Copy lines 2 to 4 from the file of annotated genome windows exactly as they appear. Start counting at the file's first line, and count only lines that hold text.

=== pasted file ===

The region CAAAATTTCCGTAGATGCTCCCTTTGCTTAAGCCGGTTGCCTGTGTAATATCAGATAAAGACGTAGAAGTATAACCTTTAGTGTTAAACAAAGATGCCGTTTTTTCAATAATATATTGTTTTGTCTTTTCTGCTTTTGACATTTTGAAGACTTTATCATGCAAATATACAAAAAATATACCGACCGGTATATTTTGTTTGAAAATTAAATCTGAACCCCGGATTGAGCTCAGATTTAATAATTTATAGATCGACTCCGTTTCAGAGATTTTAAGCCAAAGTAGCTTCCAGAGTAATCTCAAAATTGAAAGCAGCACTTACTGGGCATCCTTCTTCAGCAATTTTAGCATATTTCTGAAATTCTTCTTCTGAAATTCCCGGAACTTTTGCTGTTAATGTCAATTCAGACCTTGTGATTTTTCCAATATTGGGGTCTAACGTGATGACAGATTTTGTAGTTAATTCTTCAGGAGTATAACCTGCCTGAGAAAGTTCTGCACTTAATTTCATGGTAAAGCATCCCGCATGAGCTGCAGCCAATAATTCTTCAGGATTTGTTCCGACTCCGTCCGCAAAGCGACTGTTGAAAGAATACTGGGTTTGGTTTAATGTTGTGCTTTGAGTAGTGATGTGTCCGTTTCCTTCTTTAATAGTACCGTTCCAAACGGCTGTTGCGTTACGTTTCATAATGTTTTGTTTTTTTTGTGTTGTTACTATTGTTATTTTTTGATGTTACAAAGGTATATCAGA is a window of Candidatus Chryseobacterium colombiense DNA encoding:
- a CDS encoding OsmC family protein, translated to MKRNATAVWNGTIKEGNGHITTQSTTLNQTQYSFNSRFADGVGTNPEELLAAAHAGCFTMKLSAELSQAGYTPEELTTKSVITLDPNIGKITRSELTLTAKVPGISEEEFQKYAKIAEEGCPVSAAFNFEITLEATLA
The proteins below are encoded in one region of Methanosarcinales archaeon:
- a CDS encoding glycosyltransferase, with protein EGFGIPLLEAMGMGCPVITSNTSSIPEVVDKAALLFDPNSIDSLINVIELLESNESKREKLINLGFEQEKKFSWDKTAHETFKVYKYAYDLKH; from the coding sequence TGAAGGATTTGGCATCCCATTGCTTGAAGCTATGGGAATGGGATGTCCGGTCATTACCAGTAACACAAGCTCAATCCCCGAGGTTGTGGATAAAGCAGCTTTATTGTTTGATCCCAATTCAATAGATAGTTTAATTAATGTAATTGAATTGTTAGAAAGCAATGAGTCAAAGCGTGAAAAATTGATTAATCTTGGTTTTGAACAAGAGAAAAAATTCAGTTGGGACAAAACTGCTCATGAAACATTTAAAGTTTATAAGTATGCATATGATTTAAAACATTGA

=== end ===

- a CDS encoding OsmC family protein, translated to MKRNATAVWNGTIKEGNGHITTQSTTLNQTQYSFNSRFADGVGTNPEELLAAAHAGCFTMKLSAELSQAGYTPEELTTKSVITLDPNIGKITRSELTLTAKVPGISEEEFQKYAKIAEEGCPVSAAFNFEITLEATLA
The proteins below are encoded in one region of Methanosarcinales archaeon:
- a CDS encoding glycosyltransferase, with protein EGFGIPLLEAMGMGCPVITSNTSSIPEVVDKAALLFDPNSIDSLINVIELLESNESKREKLINLGFEQEKKFSWDKTAHETFKVYKYAYDLKH; from the coding sequence TGAAGGATTTGGCATCCCATTGCTTGAAGCTATGGGAATGGGATGTCCGGTCATTACCAGTAACACAAGCTCAATCCCCGAGGTTGTGGATAAAGCAGCTTTATTGTTTGATCCCAATTCAATAGATAGTTTAATTAATGTAATTGAATTGTTAGAAAGCAATGAGTCAAAGCGTGAAAAATTGATTAATCTTGGTTTTGAACAAGAGAAAAAATTCAGTTGGGACAAAACTGCTCATGAAACATTTAAAGTTTATAAGTATGCATATGATTTAAAACATTGA